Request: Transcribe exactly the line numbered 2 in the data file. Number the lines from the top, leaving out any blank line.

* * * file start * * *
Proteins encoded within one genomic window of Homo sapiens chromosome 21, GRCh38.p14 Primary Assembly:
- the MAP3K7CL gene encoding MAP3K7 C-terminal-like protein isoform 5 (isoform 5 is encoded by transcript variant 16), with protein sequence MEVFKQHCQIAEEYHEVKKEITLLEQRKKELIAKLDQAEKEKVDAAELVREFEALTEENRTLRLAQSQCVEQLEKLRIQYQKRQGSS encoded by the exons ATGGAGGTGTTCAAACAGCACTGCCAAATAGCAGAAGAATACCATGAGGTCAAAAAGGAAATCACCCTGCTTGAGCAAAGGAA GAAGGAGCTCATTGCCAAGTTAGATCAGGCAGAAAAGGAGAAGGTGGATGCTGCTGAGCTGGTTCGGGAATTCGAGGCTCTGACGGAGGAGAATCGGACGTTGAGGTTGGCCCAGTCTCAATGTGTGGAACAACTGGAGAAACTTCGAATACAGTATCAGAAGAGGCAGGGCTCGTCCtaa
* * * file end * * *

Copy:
- the MAP3K7CL gene encoding MAP3K7 C-terminal-like protein isoform 5 (isoform 5 is encoded by transcript variant 16), with protein sequence MEVFKQHCQIAEEYHEVKKEITLLEQRKKELIAKLDQAEKEKVDAAELVREFEALTEENRTLRLAQSQCVEQLEKLRIQYQKRQGSS encoded by the exons ATGGAGGTGTTCAAACAGCACTGCCAAATAGCAGAAGAATACCATGAGGTCAAAAAGGAAATCACCCTGCTTGAGCAAAGGAA GAAGGAGCTCATTGCCAAGTTAGATCAGGCAGAAAAGGAGAAGGTGGATGCTGCTGAGCTGGTTCGGGAATTCGAGGCTCTGACGGAGGAGAATCGGACGTTGAGGTTGGCCCAGTCTCAATGTGTGGAACAACTGGAGAAACTTCGAATACAGTATCAGAAGAGGCAGGGCTCGTCCtaa